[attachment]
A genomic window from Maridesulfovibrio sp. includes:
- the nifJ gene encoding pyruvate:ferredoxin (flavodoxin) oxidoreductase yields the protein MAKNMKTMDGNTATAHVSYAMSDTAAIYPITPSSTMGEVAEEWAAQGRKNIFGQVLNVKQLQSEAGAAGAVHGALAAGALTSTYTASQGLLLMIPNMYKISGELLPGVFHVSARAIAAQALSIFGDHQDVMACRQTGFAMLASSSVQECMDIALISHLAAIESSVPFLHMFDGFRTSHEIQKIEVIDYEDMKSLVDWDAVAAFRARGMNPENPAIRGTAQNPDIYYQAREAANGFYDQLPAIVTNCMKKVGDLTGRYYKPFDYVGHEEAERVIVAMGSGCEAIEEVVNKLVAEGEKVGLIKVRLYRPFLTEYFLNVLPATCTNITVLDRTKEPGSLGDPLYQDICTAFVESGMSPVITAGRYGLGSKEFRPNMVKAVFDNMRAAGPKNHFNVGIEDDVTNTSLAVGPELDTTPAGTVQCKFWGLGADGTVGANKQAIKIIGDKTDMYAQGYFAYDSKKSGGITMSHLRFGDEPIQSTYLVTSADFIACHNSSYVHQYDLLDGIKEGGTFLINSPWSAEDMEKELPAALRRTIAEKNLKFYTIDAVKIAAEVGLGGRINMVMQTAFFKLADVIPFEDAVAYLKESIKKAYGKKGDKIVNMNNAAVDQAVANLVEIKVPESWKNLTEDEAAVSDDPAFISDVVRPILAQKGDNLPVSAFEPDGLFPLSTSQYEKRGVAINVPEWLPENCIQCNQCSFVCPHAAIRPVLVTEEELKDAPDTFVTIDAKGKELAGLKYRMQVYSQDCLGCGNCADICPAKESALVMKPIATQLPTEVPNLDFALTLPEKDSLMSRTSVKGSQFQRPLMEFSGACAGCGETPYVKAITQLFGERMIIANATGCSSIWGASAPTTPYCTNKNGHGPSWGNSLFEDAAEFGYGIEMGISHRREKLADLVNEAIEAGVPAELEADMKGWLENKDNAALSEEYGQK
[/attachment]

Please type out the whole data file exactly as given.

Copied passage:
A genomic window from Maridesulfovibrio sp. includes:
- the nifJ gene encoding pyruvate:ferredoxin (flavodoxin) oxidoreductase yields the protein MAKNMKTMDGNTATAHVSYAMSDTAAIYPITPSSTMGEVAEEWAAQGRKNIFGQVLNVKQLQSEAGAAGAVHGALAAGALTSTYTASQGLLLMIPNMYKISGELLPGVFHVSARAIAAQALSIFGDHQDVMACRQTGFAMLASSSVQECMDIALISHLAAIESSVPFLHMFDGFRTSHEIQKIEVIDYEDMKSLVDWDAVAAFRARGMNPENPAIRGTAQNPDIYYQAREAANGFYDQLPAIVTNCMKKVGDLTGRYYKPFDYVGHEEAERVIVAMGSGCEAIEEVVNKLVAEGEKVGLIKVRLYRPFLTEYFLNVLPATCTNITVLDRTKEPGSLGDPLYQDICTAFVESGMSPVITAGRYGLGSKEFRPNMVKAVFDNMRAAGPKNHFNVGIEDDVTNTSLAVGPELDTTPAGTVQCKFWGLGADGTVGANKQAIKIIGDKTDMYAQGYFAYDSKKSGGITMSHLRFGDEPIQSTYLVTSADFIACHNSSYVHQYDLLDGIKEGGTFLINSPWSAEDMEKELPAALRRTIAEKNLKFYTIDAVKIAAEVGLGGRINMVMQTAFFKLADVIPFEDAVAYLKESIKKAYGKKGDKIVNMNNAAVDQAVANLVEIKVPESWKNLTEDEAAVSDDPAFISDVVRPILAQKGDNLPVSAFEPDGLFPLSTSQYEKRGVAINVPEWLPENCIQCNQCSFVCPHAAIRPVLVTEEELKDAPDTFVTIDAKGKELAGLKYRMQVYSQDCLGCGNCADICPAKESALVMKPIATQLPTEVPNLDFALTLPEKDSLMSRTSVKGSQFQRPLMEFSGACAGCGETPYVKAITQLFGERMIIANATGCSSIWGASAPTTPYCTNKNGHGPSWGNSLFEDAAEFGYGIEMGISHRREKLADLVNEAIEAGVPAELEADMKGWLENKDNAALSEEYGQK